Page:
“Unless wheat is double-cropped or if additional income is derived from straw (on high-yield farmland), wheat doesn’t compete well as a cash crop with corn and soybean,” says Nafziger.

Bottom-line benefit: Yield increases can spark profitability in some areas. That may not be the case, though, in prime farmland areas like central Illinois.

4. Wheat can make your corn-soybean soil healthier. 

The platy soil structure incurred by a corn-soybean rotation slices soil water infiltration and strangles root uptake of nutrients and water, says Jason Miller, an NRCS agronomist based in Pierre, South Dakota.

A field in a rotational study at the Dakota Lakes Research Farm had been rotated between corn and soybeans for 20 years. After wheat followed by a cover crop cracked the rotation, irregular soil blocks replaced the soil plates. This switch increased water infiltration and enabled roots to access more nutrients and water.

“After one year, the wheat and cover crop dramatically changed the soil structure,” says Miller. “The difference was unbelievable.”

Bottom-line benefit: Curbing compaction through steps like these can erase the 5% to 10% yield decrease that compaction typically inflicts, says Randall Reeder, retired Ohio State University Extension agricultural engineer. 

5. A diverse rotation helps manage weeds. 

“You couldn’t sit at a blackboard and draw up a production system more favorable to weeds than a corn-soybean rotation,” says Bob Hartzler, Iowa State University (ISU) Extension weed specialist. “They are two summer crops with nearly identical planting and harvesting dates. In many cases, we use the same control tactics in both crops. It’s simple for weeds to beat that system.”

A multiyear ISU study examined a corn-soybean rotation and showed that inclusion of these crops with small grain and legumes in three- and four-year rotations effectively suppressed weeds.

“This was despite backing off herbicides in the three- and four-year systems,” says Matt Liebman, an ISU agronomist.

Bottom-line benefit: Diverse rotations can slice weed pressure and controlcosts. Per acre rotational herbicide costs in the ISU study were the following:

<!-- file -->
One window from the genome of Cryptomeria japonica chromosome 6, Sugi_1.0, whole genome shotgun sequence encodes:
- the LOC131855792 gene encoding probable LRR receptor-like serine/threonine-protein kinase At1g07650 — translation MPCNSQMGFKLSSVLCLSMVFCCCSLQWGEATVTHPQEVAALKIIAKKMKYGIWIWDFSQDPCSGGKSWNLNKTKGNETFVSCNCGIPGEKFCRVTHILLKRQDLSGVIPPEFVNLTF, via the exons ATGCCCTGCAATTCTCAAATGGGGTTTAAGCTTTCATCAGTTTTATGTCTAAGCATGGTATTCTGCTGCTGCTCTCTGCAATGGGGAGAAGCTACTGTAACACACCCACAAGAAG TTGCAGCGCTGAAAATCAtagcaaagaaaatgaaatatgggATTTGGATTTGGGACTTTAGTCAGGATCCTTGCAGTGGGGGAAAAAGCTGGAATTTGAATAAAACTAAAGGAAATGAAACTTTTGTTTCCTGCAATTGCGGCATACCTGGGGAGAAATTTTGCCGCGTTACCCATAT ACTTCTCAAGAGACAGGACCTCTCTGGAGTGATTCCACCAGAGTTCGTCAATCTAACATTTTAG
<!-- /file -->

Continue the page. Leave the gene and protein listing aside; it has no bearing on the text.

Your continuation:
• Corn-soybeans: $28.18.
  • Corn-soybean-oats/red clover: $18.17
  • Corn-soybeans-oats/alfalfa-alfalfa: $14.09

6. A rotation-cover crop combo can boost marginal farmland soil quality. 

“When land rents started going up in my area, it got harder to expand,” says Nigg. “I have marginal ground that is not good corn ground. I got to thinking that I could take this marginal ground and push it with wheat.”

By itself, wheat can help boost yields and profits by increasing soil tilth and water infiltration. Cover crops double soil health efforts and also have perks like breaking compaction and adding soil carbon to boost organic matter. Even on sandy soils, Nigg’s organic matter tallies an Iowa-like 5%.

Bottom-line benefit: “A 1% increase in organic matter will boost water infiltration 0.4 inches,” says NRCS’s Miller.  “A 1% increase is a $24-per-acre value in increased nutrients and infiltration.”

7. Diversifying a rotation can reduce weather risk.

The 2012 drought didn’t fully form in most of South Dakota until late into the wheat-growing season. Since wheat uses little water at this time, above-average South Dakota wheat yields occurred in a drought year,  says SDSU’s Beck.

Not so with corn. At tasseling, corn can consume up to .33 inches of rain daily. In 2012, the steadily accelerating drought hit corn during this peak time and pummeled yields.

Bottom-line benefit: Spiking a row-crop rotation with wheat can lessen weather risk of a corn-heavy rotation. Severe stress can slice corn yields 8% per day during silking and pollen shed, says Bob Nielsen, Purdue Extension agronomist.